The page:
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Philly Police Less Likely to Arrest Suspect When Murder Victim Is Person of Color

Arrest records show people of color are most often the murder victims in Philadelphia. Police say distrust in some neighborhoods limits leads and makes cases go cold in more cases where the victim is Black or Latino.

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Kristian Hamilton-Arthur spent his last day alive at Dorney Park with friends. He was six days from his 29th birthday when he was shot and killed in South Philadelphia.

“Two cars came up, and they got out, and they just started shooting up the block,” Kristian’s mom Crystal Arthur said.

Kristian wasn’t the target. To date no one has been arrested for his murder.

An NBC10 investigation discovered this is a common outcome in Philadelphia when a murder victim is Black or Hispanic.

Police are less likely to arrest murder suspects in cases involving people of color

Note: Homicides from January 2018 to Mar. 22, 2021. Source: Philadelphia Police Department
Amy O’Kruk/NBC

A review of the 1,316 homicides in Philadelphia between January 1, 2018 and March 22, 2021 shows:

  • 6% of Philadelphia murder victims are White. Police made an arrest in 63% of those cases.
  • 82% of Philadelphia murder victims are Black. Police made an arrest in 33% of those cases.
  • 11% of Philadelphia murder victims are Hispanic. Police made an arrest in 38% of those cases.
  • Less than 1% of Philadelphia murder victims are Asian. Police made an arrest in 55% of those cases.

When asked why arrests rates lag when a murder victim is a person of color, the head of the Philadelphia Police homicide unit cited witness cooperation.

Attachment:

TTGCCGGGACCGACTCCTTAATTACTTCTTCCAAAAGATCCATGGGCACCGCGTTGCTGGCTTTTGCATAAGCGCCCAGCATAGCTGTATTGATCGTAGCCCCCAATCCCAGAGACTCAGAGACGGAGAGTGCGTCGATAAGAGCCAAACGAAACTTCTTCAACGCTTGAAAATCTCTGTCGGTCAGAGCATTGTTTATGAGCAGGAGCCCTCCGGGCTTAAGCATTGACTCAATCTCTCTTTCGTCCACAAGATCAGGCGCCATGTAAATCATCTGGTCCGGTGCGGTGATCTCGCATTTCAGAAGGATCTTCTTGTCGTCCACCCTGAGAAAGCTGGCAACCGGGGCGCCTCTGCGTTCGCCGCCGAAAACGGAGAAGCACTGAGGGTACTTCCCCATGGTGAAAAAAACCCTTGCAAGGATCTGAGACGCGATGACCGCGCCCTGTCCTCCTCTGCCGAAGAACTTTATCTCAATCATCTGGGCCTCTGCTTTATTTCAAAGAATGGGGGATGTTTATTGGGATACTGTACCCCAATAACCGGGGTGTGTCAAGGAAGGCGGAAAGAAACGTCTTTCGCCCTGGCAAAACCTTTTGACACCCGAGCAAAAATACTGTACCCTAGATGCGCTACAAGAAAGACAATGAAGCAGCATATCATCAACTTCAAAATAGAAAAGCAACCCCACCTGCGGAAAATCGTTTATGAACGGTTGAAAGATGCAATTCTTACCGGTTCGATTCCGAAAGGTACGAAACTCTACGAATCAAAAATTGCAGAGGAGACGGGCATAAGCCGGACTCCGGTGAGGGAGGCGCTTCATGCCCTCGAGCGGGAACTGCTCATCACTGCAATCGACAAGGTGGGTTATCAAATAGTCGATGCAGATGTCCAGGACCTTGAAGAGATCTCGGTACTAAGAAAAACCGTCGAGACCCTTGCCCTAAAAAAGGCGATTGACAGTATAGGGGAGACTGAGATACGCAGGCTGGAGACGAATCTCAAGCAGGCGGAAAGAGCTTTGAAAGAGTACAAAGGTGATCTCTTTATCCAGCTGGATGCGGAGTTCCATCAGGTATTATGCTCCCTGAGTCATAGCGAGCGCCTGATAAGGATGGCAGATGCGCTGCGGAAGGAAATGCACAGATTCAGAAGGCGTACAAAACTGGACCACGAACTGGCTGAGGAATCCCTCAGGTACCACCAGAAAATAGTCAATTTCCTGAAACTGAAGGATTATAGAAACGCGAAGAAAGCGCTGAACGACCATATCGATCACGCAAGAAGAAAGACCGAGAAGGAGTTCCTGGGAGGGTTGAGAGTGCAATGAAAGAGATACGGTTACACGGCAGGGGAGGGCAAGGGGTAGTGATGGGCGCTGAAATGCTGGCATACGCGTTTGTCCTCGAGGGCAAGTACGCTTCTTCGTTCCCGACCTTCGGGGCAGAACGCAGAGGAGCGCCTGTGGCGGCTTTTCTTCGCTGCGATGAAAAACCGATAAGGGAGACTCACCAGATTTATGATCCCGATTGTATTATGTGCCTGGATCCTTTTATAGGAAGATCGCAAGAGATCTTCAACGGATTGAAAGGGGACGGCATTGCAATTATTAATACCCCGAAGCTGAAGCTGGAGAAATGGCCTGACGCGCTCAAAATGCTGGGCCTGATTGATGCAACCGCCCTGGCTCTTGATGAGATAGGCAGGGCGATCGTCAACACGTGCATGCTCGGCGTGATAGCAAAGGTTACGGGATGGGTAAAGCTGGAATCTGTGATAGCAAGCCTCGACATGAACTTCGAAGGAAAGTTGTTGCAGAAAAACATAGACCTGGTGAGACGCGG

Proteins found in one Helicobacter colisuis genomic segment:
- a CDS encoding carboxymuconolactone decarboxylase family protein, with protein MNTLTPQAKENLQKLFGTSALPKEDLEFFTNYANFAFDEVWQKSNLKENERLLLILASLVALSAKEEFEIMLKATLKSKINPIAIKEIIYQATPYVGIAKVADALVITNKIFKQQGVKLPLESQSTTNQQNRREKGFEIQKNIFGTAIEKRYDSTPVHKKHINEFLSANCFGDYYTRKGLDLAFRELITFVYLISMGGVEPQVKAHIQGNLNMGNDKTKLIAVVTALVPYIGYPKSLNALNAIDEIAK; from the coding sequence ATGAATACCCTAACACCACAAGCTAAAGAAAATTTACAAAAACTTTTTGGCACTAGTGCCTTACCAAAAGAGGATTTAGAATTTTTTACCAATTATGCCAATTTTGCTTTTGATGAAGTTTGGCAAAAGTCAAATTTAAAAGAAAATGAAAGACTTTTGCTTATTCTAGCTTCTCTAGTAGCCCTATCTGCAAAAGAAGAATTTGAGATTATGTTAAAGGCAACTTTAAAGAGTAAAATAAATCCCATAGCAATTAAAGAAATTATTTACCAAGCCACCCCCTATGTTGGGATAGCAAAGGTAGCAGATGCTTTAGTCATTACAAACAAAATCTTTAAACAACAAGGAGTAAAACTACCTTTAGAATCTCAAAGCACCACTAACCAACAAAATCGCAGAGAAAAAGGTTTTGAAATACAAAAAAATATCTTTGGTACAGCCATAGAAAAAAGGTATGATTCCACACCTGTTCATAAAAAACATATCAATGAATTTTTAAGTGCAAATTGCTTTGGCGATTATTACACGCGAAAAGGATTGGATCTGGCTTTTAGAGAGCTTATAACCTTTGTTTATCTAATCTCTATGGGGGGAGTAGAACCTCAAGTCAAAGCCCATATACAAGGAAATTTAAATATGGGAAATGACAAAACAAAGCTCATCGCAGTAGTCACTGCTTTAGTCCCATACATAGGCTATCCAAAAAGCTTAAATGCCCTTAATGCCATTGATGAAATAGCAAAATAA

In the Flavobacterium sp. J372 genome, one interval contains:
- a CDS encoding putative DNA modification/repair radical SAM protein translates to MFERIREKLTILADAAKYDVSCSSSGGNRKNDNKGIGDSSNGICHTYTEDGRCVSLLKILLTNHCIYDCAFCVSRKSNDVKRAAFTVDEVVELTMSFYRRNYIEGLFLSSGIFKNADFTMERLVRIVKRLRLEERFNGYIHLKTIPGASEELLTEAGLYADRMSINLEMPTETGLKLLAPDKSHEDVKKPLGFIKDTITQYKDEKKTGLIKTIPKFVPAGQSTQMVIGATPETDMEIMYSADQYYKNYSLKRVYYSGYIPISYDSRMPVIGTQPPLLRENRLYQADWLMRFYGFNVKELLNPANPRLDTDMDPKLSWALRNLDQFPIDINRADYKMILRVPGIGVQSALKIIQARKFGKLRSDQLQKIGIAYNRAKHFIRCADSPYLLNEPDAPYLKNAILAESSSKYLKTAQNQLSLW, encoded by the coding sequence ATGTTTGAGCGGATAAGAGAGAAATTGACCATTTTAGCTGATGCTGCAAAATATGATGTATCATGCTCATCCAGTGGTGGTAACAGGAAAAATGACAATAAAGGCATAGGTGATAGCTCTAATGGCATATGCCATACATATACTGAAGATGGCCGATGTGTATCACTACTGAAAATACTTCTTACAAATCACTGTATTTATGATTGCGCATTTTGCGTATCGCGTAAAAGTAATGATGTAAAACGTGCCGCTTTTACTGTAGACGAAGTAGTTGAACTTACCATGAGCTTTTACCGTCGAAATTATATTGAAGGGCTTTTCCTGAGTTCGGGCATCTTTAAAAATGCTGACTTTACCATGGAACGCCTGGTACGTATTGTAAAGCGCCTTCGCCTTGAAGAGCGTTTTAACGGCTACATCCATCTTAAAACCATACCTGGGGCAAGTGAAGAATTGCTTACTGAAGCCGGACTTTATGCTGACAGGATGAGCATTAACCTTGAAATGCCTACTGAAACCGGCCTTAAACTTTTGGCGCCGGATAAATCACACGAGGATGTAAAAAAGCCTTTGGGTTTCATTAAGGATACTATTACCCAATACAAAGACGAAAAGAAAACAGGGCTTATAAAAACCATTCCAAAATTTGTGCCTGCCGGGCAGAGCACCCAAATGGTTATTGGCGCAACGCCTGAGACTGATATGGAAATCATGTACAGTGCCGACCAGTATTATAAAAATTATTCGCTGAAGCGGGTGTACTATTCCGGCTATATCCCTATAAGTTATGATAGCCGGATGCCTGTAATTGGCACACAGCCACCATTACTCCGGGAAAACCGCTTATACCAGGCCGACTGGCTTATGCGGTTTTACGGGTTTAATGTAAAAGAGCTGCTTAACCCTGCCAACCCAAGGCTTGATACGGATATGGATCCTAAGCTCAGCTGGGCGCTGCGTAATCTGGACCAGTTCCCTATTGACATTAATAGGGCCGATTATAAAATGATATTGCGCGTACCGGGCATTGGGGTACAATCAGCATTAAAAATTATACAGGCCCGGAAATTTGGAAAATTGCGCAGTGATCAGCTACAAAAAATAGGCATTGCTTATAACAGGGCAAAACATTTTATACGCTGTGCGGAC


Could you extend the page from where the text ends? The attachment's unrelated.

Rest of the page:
“We need the cooperation of the community,” Capt. Jason Smith said. “Without the cooperation of the community, we are not going to be able to effectively do our jobs.”

Smith said witnesses and informants most often talk to officers they trust. He said an officer’s race plays a major role in building relationships in neighborhoods he or she work in.

"We have made strides to bring on board more officers with more diverse backgrounds: Black males, Black females, Hispanic males and females," he said.

But Smith said he doesn’t believe Philadelphia’s homicide unit is diverse enough yet.

“Close to 70% of the investigators, we’re just speaking about the detectives, were white males,” he said.

Crime victims and reformed criminals say establishing trust with police will take years of relationship building and healing. Even after being shot 11 times, Tyrique Glasgow wouldn’t tell police who pulled the trigger.

“I didn’t want to be a drug dealer. I didn’t want to get shot. I didn’t want to be targeted to be killed, but I wanted to survive,” he said.

Glasgow now runs a non-profit that builds relationships between police and communities of color. The Young Chances Foundation donates food and runs sports leagues for kids.

Glasgow is honest about why his friends and neighbors generally don’t trust the system of policing.

“A lot of times we know what’s going on but we’re not going to let you dictate the outcome in our community because it never helps,” he said. “When you come and you’re asking us to help your investigation, what you’re basically saying is help put away another man in your family, help put away another father.”

White officers account for 57% of the Philadelphia Police Department staff. According to U.S. Census records, 34% of Philadelphia’s residents are white. In June 2020, Philadelphia’s city council passed a bill requiring police recruits to live in the city for at least a year. The goal is a more diverse police force.

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